Got My Back Up — 5 Minutes for Special Needs

Got My Back Up

by Beth



                               

On Thursday, we had a great meeting with Precious’ occupational therapist, physical therapist and vice principal.  By ‘we’, I mean me, as DH was flat on his back; a victim of the same virus that has been plaguing our family for the last 4 weeks.

Precious’ teacher and her speech and language pathologist were both absent from the meeting, as one had an appointment and the other was sick.

The occupational therapist (OT) and physical therapist (PT) had both recently assessed Precious for the first time and they both seemed to understand pretty well where she is developmentally.  They both had new ideas for activities we can do with Precious to help her and they are incorporating these into the school.  I was pleased to see how supportive the vice principal was.

Since transferring to school, Precious is now in transition between two different care providers, hence the new OT and PT.   We met the new case manager and she took notes at the meeting and generally organized everything, which I really appreciated.

The one thing that bothered me was the sheets that came home from both therapists and the case manager.  In several places, they stated something like “your child will be discharged from our care if you do not comply with our program recommendations at home.”

That really got my back up for three reasons:

1. It implies that I wouldn’t want to do the work at home to help my child reach her goals.

2. It implies that if I didn’t agree with what they suggest for my child that their decision would take precedence over mine.  Who knows her better: them or me?

3. It implies that they have some kind of right to check up on me and/or see what we’re doing at home with our child.

DH tried to calm me by telling me this was just a standard clause, but I’m not buying it.  I’m not going to hold it against either of the therapists or the case manager, but I will be bringing it up when I am asked for feedback about the process.  I think it’s unduly confrontational and violates the precedence I believe the parents have over the care of their child.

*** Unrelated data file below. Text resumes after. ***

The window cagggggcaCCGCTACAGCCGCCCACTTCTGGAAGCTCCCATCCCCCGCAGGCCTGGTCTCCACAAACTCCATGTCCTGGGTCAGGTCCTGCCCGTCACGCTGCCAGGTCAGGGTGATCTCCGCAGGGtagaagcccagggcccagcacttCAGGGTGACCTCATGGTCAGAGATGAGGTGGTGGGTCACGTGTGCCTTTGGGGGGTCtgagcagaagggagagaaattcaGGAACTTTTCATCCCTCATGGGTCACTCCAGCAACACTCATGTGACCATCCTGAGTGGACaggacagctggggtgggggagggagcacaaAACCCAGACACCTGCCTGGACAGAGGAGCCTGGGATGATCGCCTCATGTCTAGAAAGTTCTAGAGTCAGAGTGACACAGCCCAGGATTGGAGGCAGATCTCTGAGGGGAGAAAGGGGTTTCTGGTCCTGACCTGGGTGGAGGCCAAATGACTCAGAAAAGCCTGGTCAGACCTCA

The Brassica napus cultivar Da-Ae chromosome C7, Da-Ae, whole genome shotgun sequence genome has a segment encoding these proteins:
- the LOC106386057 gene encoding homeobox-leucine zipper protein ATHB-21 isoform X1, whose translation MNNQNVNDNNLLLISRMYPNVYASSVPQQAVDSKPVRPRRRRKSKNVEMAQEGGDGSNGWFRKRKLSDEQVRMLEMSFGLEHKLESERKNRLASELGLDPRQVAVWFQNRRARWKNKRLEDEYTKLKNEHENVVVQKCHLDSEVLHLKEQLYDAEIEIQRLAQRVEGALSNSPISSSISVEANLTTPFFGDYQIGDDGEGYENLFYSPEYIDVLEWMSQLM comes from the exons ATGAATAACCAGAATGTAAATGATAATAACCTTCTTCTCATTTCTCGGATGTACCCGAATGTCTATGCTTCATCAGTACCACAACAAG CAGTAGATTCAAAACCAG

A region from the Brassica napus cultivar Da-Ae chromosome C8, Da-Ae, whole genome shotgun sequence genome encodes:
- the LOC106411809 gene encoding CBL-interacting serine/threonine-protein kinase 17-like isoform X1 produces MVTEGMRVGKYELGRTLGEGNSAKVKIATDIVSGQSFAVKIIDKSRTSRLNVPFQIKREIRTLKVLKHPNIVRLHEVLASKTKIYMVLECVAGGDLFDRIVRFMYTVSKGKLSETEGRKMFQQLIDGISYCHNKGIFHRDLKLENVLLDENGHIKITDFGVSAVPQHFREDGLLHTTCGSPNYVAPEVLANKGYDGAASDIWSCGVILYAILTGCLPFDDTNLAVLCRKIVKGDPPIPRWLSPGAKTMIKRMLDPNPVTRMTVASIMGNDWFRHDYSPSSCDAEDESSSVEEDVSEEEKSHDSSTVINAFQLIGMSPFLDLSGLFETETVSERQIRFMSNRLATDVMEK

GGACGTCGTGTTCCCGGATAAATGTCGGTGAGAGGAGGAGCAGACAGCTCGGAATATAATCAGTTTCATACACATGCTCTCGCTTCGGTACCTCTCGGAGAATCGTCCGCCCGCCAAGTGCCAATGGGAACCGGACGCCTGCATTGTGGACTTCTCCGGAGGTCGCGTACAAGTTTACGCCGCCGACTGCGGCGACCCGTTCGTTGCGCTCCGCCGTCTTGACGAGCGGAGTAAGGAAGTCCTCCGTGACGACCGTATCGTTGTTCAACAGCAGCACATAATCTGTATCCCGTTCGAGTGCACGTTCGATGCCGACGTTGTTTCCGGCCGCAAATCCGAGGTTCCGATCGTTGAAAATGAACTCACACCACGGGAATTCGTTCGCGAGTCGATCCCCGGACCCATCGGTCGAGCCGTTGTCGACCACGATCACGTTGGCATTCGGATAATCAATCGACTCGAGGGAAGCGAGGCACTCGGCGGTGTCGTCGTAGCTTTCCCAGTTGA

Email Author    |    Website About Beth

Beth is a mother of three, happily married, Canadian, and working for the government full time. Her youngest daughter, Precious, has a global developmental disability. The family keeps themselves busy with piano lessons, swimming, school, work, gymnastics, skating and hockey.

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1 Tammie February 20, 2011 at 10:57 pm

I can remember an assesment I went to, I was excited that these people saw what I saw. But then I got their report about a month later, it was nothing of what they had talked about at the meeting. I was disgusted to say the least. I stewed on everything they said. Shared copies with our local therapists at the hospital, but said this isn’t what they told me at our meeting. Another problem with them telling me what I need to do with my child is, they act like you have all the time in the world. They’re at school, they come home from there and you’re trying to make dinner and feed them then it’s baths and bed…where are you supose to squeeze this stuff in???

2 Cheryl February 21, 2011 at 2:08 am

when I read that clause, I immediately got my back up about it too. I would feel exactly the same way you do. I’m SO sorry you’re going through this!

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